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In the scenario below, how can I get references to the variables declared during eval() if I do not know their names?

function test() {
  eval("var myVariable = 5");
  var locals = magic() // TODO What should we do here?
  alert(locals["myVariable"]); // returns myVariable
}

Just a note: JavaScript being evaluated comes from a trusted source.

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Do you have any ability to affect what that code you're passing to eval() looks like? In other words, can you change that code at all in order to make this work, or are you stuck with code coming from another source, and you cannot change it? –  Pointy Jun 16 '10 at 14:34
    
I can alter the code; what do you propose? –  dpq Jun 16 '10 at 14:37
1  
Well if you can make the code explicitly declare an object with a predictable name, and then put other (unpredictable) properties inside that object (see @tomalak's answer), then you can use that. But eval() does not create a new scope, and as far as I know there's no way to get a reference to your local "closure" scope in a way that'd let you treat it like an object. –  Pointy Jun 16 '10 at 14:41
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3 Answers

up vote 1 down vote accepted

eval() runs in the same scope as the caller, so this will work:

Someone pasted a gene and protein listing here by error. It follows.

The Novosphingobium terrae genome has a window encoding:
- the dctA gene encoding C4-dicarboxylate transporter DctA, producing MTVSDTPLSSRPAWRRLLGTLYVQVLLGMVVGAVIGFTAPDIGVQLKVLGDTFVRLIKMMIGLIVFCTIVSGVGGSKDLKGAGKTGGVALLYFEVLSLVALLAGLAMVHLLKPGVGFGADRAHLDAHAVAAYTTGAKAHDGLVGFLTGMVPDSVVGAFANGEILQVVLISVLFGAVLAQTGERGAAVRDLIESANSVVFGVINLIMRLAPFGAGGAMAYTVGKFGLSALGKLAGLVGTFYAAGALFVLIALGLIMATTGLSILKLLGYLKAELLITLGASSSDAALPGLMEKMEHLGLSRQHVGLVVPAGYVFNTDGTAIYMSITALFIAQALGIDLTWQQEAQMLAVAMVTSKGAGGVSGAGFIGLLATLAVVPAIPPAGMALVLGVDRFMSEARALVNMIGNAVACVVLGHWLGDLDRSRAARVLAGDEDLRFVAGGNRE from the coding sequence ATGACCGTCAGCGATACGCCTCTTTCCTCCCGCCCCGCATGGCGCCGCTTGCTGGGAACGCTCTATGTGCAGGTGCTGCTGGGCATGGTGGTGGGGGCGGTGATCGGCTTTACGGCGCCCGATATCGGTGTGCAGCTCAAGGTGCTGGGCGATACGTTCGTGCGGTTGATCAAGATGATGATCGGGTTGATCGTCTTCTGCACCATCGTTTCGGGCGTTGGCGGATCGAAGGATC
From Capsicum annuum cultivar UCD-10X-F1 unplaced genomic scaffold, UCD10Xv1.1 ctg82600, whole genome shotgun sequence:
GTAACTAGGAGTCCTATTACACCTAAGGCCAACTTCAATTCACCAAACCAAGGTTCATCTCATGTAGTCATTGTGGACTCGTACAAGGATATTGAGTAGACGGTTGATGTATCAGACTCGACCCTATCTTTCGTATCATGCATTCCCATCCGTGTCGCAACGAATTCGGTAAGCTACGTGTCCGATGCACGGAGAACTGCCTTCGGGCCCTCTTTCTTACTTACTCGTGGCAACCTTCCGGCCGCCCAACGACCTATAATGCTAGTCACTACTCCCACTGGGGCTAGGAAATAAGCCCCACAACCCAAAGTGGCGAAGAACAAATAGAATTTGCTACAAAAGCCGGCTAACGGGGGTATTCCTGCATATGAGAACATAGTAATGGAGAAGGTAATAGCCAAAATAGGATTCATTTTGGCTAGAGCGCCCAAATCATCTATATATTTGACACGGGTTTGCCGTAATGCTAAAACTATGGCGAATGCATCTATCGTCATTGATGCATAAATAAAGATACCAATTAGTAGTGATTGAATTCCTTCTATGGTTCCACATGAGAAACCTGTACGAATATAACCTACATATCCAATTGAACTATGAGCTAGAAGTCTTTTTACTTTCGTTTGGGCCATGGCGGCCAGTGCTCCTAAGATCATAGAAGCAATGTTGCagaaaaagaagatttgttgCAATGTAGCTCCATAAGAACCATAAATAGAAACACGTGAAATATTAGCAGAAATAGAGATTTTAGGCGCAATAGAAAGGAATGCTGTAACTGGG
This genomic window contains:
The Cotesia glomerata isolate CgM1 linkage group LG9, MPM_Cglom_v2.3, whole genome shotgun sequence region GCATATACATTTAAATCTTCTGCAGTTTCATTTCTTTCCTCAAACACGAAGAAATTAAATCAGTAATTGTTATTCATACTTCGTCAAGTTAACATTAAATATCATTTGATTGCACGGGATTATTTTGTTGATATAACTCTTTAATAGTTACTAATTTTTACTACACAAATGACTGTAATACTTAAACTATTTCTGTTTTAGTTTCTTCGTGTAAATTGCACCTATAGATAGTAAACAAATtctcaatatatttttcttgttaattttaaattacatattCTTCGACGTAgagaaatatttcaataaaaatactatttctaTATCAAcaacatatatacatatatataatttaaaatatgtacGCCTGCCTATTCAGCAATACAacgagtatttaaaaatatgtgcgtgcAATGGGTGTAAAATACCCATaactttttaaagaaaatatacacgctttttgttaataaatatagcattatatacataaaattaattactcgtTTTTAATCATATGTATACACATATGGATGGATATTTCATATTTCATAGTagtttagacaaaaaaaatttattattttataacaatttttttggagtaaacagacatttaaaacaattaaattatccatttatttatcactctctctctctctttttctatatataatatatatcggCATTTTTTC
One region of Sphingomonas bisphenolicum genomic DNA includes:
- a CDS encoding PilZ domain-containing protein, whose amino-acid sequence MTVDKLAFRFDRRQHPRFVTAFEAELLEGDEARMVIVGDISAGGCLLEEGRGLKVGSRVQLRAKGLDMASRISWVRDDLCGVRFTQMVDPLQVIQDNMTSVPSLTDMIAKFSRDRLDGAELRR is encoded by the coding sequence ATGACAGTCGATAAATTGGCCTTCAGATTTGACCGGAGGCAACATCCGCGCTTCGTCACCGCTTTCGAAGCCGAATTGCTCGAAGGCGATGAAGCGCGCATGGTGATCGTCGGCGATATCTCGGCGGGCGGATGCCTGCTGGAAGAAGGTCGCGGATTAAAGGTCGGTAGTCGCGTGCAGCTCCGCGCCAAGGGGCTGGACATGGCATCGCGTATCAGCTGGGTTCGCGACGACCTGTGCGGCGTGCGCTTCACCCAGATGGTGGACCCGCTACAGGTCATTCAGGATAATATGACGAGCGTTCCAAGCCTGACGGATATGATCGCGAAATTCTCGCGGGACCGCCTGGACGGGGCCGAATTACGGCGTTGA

function test() {
  eval("var myVariable = 5");
  var locals = {};
  locals.myVariable = myVariable; // TODO What should we do here?
  alert(locals["myVariable"]); // returns myVariable
}

But you can't determine what variables were declared in the eval() call (if that's what you want)

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function test() {
  eval("var locals = {myVariable: 5};");
  alert(locals["myVariable"]);
}

works for me. eval() does not create a new scope.

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I've clarified the question to point out that I do not know the names of those variables beforehand. –  dpq Jun 16 '10 at 14:35
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Simple as :

eval("var myVariable = 5");
//no magic is needed
alert(myVariable); // returns myVariable
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1  
What if I don't know the variables' names? I.e. I need to find out their names first. –  dpq Jun 16 '10 at 14:36
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